Excavator Ernest Mackay wrote of this well-head in Mohenjo-daro: "Brick lined wells are a common feature, most of the larger buildings and houses having their own, to which the poorer people frequently had access. In the early days of the city it is probably that some of the wells were quite private, as their seems to be no means of reaching them from the street, but later on, as the population grew, they were thrown open to public use.
Posts about ancient Indus Valley Civilization homes and houses.
It is often said that the ancient Indus people invented latrines, as these examples from Harappa and Mohenjo-daro suggest. Mark Kenoyer writes "Many urban dwellers may have walked outside the city wall to the nearby fields to relive themselves, as is commonly done today throughout much of Asia. But many houses had latrines that were distinct from the bathing areas. The early excavators at Harappa and Mohenjo-daro did not pay mch attention to this essential feature of the Indus cities, but current excavations at Harappa are finding what appear to be latrines in almost every house.
The "great bath" is without doubt the earliest public water tank in the ancient world. The tank itself measures approximately 12 meters north-south and 7 meters wide, with a maximum depth of 2.4 meters. Two wide staircases lead down into the tank from the north and south and small sockets at the edges of the stairs are thought to have held wooden planks or treads. At the foot of the stairs is a small ledge with a brick edging that extends the entire width of the pool. People coming down the stairs could move along this ledge without actually stepping into the pool itself. The floor of the tank
"The bathroom itself was usually a small square or rectangular room with a carefully-laid brick pavement sloping towards one corner. In this corner was the outlet for the water, which, in some cases also ran through the latrine."
A rarely seen image of deep diggings at Mohenjo-daro in 1950 gives some sense of the density of urban construction in the city. This is in the citadel area, with the so-called Great Granary or large hall in the background, "gradually engulfed by a clutter of later Indus buildings," although we do not know the stratigraphic relationship between these buildings and the large hall. This is close to the Great Bath, off-screen to the left. The two circular structures are wells. (From F.A. Khan, The Indus Valley and Early Iran, 1964, Plate III)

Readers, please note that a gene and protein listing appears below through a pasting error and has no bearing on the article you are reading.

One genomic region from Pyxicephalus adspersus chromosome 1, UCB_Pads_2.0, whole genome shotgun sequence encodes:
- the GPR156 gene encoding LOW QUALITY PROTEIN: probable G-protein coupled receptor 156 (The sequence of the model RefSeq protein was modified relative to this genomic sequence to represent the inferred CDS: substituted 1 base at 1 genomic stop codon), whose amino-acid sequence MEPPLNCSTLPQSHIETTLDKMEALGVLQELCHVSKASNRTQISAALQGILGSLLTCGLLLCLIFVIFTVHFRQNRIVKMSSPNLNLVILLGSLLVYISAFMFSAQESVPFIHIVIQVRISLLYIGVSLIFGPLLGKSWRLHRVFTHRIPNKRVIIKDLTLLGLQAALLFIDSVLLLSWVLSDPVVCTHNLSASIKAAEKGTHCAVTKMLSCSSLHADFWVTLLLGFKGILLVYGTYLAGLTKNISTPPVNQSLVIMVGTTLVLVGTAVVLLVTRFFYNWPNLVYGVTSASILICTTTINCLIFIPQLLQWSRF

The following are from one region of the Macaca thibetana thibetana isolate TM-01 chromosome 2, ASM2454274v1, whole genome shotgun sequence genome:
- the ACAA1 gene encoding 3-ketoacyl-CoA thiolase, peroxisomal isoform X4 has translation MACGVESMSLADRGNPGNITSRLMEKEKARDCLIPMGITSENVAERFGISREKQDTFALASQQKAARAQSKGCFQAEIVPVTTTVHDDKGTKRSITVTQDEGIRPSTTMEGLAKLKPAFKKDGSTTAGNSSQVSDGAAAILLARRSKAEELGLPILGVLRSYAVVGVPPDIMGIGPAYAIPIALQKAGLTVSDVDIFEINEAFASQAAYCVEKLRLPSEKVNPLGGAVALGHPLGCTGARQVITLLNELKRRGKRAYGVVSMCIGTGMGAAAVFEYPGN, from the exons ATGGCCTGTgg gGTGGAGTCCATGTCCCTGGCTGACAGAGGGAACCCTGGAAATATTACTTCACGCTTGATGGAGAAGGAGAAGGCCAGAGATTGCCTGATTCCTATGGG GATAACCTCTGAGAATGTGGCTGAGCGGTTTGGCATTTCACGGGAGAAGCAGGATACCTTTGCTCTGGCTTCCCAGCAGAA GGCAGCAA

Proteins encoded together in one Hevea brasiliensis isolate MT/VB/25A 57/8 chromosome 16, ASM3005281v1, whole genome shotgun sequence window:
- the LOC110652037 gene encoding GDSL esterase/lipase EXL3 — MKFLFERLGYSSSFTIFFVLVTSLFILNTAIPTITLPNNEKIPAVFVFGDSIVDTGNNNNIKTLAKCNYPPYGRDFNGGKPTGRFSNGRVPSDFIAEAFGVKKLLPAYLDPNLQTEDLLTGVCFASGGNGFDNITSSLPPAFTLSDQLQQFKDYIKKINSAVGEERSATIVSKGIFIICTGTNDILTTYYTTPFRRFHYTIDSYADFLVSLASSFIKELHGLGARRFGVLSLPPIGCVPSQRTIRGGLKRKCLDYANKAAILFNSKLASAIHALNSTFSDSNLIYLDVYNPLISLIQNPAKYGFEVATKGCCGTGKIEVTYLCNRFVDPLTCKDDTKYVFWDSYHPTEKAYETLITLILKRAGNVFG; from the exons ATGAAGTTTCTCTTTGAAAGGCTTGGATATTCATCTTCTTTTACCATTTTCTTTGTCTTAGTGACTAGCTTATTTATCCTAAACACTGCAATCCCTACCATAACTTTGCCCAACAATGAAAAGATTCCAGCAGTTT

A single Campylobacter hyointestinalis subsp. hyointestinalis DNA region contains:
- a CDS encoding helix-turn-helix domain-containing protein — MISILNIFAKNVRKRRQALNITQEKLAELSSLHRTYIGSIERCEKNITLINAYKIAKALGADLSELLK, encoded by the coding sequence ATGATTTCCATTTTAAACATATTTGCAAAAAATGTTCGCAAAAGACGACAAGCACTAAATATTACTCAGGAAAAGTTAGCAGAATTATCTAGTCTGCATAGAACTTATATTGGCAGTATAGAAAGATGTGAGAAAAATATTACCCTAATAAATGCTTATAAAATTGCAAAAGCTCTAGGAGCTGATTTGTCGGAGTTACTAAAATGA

Mohenjo-daro 50 Year Ago in 6 shots. A long view towards the Great Bath, the Great Bath, a narrow street, a street with a covered drain, a photographer at the site, and the Stupa Mound, all in 1962. See also Urban Construction of Mohenjo-daro.
"Between the Buddhist stupa, with its surrounding monastic buildings, and the Great Bath, a considerable stretch of ground which sloped upwards to the east presented interesting possibilities . . ."
Mohenjo-daro has been called the "city of wells." Mark Kenoyer writes: "On the basis of the number of wells found in the excavated areas, Michael Jansen has calculated that the city may have had over 700 wells. In contrast Harappa may have had as few as 30, since only 8 wells have been discovered in the areas excavated so far. The difference between these two cities may be that Mohenjo-daro had less winter rain and may have been situated far away from the Indus river.
A reimagining of life in Lothal 4,000 years ago, satellite images of the town in context of today's landscape, and the discoverer, S. R. Rao's drawings of the town plan, bead factory and warehouse. "While exploring the Sabarmati estuary an ancient mound presently known as Lothal was discovered in November, 1954," wrote S. R. Rao. "The excavation conducted here during the following seven years has brought to light the existence of a flourishing port-city of the Indus Civilization with an excellent brick-built dock and nearly laid-out streets.
"Inside the major blocks, the streets [of Mohenjo-daro] are not well-aligned. There are many doglegs and some deadends. The walls along the streets and lanes may pinch in on the avenues that grow narrower and narrower, but curves are rare in the Mohenjo-daro system of roads. "While there is regularity in the layout of Mohenjo-daro it is far from perfect. The regularity itself suggests that the founders of this city started with a clean plate, virgin soil, on which they began the construction of the metropolis." (Gregory Possehl, The Indus Civilization A Contemporary Perspective, p. 191, 1.